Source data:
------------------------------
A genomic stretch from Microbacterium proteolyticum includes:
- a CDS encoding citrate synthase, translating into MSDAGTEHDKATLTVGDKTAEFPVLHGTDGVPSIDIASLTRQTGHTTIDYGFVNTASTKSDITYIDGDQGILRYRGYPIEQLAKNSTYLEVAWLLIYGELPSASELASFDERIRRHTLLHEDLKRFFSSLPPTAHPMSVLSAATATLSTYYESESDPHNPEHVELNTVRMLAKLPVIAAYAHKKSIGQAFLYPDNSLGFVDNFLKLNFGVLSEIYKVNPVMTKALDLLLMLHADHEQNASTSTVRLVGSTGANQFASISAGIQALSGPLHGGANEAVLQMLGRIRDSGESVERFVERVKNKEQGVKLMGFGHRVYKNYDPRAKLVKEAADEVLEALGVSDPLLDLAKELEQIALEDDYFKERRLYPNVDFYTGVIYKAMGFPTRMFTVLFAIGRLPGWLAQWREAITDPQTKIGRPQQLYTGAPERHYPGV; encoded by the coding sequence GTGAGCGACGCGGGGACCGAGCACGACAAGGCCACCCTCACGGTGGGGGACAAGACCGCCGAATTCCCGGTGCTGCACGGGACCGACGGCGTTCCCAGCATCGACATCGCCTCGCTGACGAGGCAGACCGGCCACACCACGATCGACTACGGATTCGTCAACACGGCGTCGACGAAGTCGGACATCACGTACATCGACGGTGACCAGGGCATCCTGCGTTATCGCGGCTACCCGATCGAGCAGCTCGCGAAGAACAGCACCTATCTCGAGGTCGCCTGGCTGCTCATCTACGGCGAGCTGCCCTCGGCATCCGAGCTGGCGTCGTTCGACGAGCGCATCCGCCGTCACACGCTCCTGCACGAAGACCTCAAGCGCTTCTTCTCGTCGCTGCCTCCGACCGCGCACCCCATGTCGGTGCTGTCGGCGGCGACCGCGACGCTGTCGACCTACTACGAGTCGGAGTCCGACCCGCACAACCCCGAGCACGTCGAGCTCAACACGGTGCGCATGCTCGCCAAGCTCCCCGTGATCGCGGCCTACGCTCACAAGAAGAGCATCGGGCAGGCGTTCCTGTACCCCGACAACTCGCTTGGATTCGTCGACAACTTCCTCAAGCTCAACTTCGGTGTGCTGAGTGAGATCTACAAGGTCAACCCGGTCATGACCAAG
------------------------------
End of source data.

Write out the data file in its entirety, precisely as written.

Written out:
A genomic stretch from Microbacterium proteolyticum includes:
- a CDS encoding citrate synthase, translating into MSDAGTEHDKATLTVGDKTAEFPVLHGTDGVPSIDIASLTRQTGHTTIDYGFVNTASTKSDITYIDGDQGILRYRGYPIEQLAKNSTYLEVAWLLIYGELPSASELASFDERIRRHTLLHEDLKRFFSSLPPTAHPMSVLSAATATLSTYYESESDPHNPEHVELNTVRMLAKLPVIAAYAHKKSIGQAFLYPDNSLGFVDNFLKLNFGVLSEIYKVNPVMTKALDLLLMLHADHEQNASTSTVRLVGSTGANQFASISAGIQALSGPLHGGANEAVLQMLGRIRDSGESVERFVERVKNKEQGVKLMGFGHRVYKNYDPRAKLVKEAADEVLEALGVSDPLLDLAKELEQIALEDDYFKERRLYPNVDFYTGVIYKAMGFPTRMFTVLFAIGRLPGWLAQWREAITDPQTKIGRPQQLYTGAPERHYPGV; encoded by the coding sequence GTGAGCGACGCGGGGACCGAGCACGACAAGGCCACCCTCACGGTGGGGGACAAGACCGCCGAATTCCCGGTGCTGCACGGGACCGACGGCGTTCCCAGCATCGACATCGCCTCGCTGACGAGGCAGACCGGCCACACCACGATCGACTACGGATTCGTCAACACGGCGTCGACGAAGTCGGACATCACGTACATCGACGGTGACCAGGGCATCCTGCGTTATCGCGGCTACCCGATCGAGCAGCTCGCGAAGAACAGCACCTATCTCGAGGTCGCCTGGCTGCTCATCTACGGCGAGCTGCCCTCGGCATCCGAGCTGGCGTCGTTCGACGAGCGCATCCGCCGTCACACGCTCCTGCACGAAGACCTCAAGCGCTTCTTCTCGTCGCTGCCTCCGACCGCGCACCCCATGTCGGTGCTGTCGGCGGCGACCGCGACGCTGTCGACCTACTACGAGTCGGAGTCCGACCCGCACAACCCCGAGCACGTCGAGCTCAACACGGTGCGCATGCTCGCCAAGCTCCCCGTGATCGCGGCCTACGCTCACAAGAAGAGCATCGGGCAGGCGTTCCTGTACCCCGACAACTCGCTTGGATTCGTCGACAACTTCCTCAAGCTCAACTTCGGTGTGCTGAGTGAGATCTACAAGGTCAACCCGGTCATGACCAAG